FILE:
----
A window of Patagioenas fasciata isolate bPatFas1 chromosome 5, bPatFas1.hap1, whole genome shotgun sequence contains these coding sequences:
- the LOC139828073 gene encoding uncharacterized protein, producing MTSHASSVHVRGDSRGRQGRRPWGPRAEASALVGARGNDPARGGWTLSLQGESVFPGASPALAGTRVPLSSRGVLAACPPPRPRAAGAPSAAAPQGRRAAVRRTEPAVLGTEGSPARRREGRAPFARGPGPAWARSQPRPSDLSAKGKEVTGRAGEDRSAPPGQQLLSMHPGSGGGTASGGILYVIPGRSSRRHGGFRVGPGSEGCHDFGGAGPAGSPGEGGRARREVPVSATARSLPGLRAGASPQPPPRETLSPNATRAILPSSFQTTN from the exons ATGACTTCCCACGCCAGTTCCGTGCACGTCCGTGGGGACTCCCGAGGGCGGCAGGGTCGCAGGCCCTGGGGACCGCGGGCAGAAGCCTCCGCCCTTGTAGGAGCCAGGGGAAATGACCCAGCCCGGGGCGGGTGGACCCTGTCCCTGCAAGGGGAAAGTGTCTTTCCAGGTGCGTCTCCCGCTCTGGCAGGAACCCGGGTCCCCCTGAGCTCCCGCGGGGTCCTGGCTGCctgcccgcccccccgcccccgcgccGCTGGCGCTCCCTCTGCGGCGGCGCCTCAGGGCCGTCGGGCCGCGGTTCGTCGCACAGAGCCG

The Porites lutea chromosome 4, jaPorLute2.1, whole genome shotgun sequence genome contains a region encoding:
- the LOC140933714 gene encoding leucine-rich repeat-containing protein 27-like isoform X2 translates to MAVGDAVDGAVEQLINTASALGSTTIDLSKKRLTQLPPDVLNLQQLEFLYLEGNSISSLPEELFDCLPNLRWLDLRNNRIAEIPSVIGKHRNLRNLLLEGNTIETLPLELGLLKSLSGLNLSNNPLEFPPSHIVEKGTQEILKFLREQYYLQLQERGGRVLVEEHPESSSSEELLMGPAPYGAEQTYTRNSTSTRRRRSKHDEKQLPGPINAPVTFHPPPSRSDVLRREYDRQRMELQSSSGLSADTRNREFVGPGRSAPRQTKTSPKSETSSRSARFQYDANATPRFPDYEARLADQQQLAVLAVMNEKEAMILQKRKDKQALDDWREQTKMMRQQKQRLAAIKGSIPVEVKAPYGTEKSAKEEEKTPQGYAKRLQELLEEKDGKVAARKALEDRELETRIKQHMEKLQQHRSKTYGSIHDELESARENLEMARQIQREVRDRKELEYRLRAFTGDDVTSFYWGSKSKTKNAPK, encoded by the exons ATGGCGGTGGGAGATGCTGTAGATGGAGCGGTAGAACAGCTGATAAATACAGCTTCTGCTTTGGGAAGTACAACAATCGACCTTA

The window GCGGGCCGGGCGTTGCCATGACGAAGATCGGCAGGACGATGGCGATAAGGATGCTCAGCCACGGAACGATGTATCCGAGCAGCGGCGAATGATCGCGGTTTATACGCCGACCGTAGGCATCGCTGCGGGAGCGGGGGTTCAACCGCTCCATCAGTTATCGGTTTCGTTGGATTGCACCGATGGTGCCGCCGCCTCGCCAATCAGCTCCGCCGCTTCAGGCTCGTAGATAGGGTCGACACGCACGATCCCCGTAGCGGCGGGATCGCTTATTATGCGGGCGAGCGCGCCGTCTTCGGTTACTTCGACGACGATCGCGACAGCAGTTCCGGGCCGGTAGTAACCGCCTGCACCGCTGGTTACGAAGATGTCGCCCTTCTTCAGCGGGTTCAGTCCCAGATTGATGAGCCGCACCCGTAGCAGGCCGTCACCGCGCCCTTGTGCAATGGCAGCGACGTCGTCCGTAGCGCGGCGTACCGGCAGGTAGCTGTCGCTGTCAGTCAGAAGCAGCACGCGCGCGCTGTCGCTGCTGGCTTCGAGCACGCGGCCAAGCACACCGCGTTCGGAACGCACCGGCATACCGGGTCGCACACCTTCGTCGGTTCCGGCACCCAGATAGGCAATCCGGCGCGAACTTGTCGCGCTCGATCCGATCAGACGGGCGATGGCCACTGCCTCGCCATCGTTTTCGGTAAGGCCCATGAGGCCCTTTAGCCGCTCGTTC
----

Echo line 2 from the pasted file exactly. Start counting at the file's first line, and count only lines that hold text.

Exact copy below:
- the LOC139828073 gene encoding uncharacterized protein, producing MTSHASSVHVRGDSRGRQGRRPWGPRAEASALVGARGNDPARGGWTLSLQGESVFPGASPALAGTRVPLSSRGVLAACPPPRPRAAGAPSAAAPQGRRAAVRRTEPAVLGTEGSPARRREGRAPFARGPGPAWARSQPRPSDLSAKGKEVTGRAGEDRSAPPGQQLLSMHPGSGGGTASGGILYVIPGRSSRRHGGFRVGPGSEGCHDFGGAGPAGSPGEGGRARREVPVSATARSLPGLRAGASPQPPPRETLSPNATRAILPSSFQTTN from the exons ATGACTTCCCACGCCAGTTCCGTGCACGTCCGTGGGGACTCCCGAGGGCGGCAGGGTCGCAGGCCCTGGGGACCGCGGGCAGAAGCCTCCGCCCTTGTAGGAGCCAGGGGAAATGACCCAGCCCGGGGCGGGTGGACCCTGTCCCTGCAAGGGGAAAGTGTCTTTCCAGGTGCGTCTCCCGCTCTGGCAGGAACCCGGGTCCCCCTGAGCTCCCGCGGGGTCCTGGCTGCctgcccgcccccccgcccccgcgccGCTGGCGCTCCCTCTGCGGCGGCGCCTCAGGGCCGTCGGGCCGCGGTTCGTCGCACAGAGCCG